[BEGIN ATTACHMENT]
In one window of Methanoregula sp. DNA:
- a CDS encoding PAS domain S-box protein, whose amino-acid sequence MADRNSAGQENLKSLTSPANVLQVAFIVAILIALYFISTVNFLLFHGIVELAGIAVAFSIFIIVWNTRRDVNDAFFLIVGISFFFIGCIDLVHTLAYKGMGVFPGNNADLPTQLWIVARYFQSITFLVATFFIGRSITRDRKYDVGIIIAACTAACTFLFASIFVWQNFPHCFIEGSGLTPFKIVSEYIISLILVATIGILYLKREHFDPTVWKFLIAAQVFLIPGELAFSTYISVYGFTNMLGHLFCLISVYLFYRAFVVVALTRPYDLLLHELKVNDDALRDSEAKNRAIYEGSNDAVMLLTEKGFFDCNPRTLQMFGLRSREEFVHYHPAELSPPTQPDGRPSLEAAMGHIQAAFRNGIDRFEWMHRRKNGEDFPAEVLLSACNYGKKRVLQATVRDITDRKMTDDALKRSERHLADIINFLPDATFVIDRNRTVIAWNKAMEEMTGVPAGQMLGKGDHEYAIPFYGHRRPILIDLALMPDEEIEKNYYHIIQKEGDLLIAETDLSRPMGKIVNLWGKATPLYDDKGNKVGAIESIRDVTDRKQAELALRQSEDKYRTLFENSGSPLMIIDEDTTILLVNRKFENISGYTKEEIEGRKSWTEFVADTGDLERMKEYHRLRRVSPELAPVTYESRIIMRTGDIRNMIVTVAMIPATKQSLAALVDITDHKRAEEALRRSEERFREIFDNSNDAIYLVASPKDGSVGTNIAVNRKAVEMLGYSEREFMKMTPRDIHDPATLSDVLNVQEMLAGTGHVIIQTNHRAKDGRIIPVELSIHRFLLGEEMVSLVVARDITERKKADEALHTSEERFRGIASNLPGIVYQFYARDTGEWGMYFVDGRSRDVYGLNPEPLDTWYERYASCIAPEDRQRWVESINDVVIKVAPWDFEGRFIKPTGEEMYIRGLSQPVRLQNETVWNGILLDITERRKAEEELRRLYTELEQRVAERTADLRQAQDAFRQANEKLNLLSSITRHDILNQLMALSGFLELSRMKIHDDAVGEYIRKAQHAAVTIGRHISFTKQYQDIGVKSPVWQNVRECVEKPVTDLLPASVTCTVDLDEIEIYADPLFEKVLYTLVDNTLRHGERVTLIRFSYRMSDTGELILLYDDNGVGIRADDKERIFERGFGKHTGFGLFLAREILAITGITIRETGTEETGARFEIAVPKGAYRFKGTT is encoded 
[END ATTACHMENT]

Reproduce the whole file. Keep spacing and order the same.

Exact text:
In one window of Methanoregula sp. DNA:
- a CDS encoding PAS domain S-box protein, whose amino-acid sequence MADRNSAGQENLKSLTSPANVLQVAFIVAILIALYFISTVNFLLFHGIVELAGIAVAFSIFIIVWNTRRDVNDAFFLIVGISFFFIGCIDLVHTLAYKGMGVFPGNNADLPTQLWIVARYFQSITFLVATFFIGRSITRDRKYDVGIIIAACTAACTFLFASIFVWQNFPHCFIEGSGLTPFKIVSEYIISLILVATIGILYLKREHFDPTVWKFLIAAQVFLIPGELAFSTYISVYGFTNMLGHLFCLISVYLFYRAFVVVALTRPYDLLLHELKVNDDALRDSEAKNRAIYEGSNDAVMLLTEKGFFDCNPRTLQMFGLRSREEFVHYHPAELSPPTQPDGRPSLEAAMGHIQAAFRNGIDRFEWMHRRKNGEDFPAEVLLSACNYGKKRVLQATVRDITDRKMTDDALKRSERHLADIINFLPDATFVIDRNRTVIAWNKAMEEMTGVPAGQMLGKGDHEYAIPFYGHRRPILIDLALMPDEEIEKNYYHIIQKEGDLLIAETDLSRPMGKIVNLWGKATPLYDDKGNKVGAIESIRDVTDRKQAELALRQSEDKYRTLFENSGSPLMIIDEDTTILLVNRKFENISGYTKEEIEGRKSWTEFVADTGDLERMKEYHRLRRVSPELAPVTYESRIIMRTGDIRNMIVTVAMIPATKQSLAALVDITDHKRAEEALRRSEERFREIFDNSNDAIYLVASPKDGSVGTNIAVNRKAVEMLGYSEREFMKMTPRDIHDPATLSDVLNVQEMLAGTGHVIIQTNHRAKDGRIIPVELSIHRFLLGEEMVSLVVARDITERKKADEALHTSEERFRGIASNLPGIVYQFYARDTGEWGMYFVDGRSRDVYGLNPEPLDTWYERYASCIAPEDRQRWVESINDVVIKVAPWDFEGRFIKPTGEEMYIRGLSQPVRLQNETVWNGILLDITERRKAEEELRRLYTELEQRVAERTADLRQAQDAFRQANEKLNLLSSITRHDILNQLMALSGFLELSRMKIHDDAVGEYIRKAQHAAVTIGRHISFTKQYQDIGVKSPVWQNVRECVEKPVTDLLPASVTCTVDLDEIEIYADPLFEKVLYTLVDNTLRHGERVTLIRFSYRMSDTGELILLYDDNGVGIRADDKERIFERGFGKHTGFGLFLAREILAITGITIRETGTEETGARFEIAVPKGAYRFKGTT is encoded 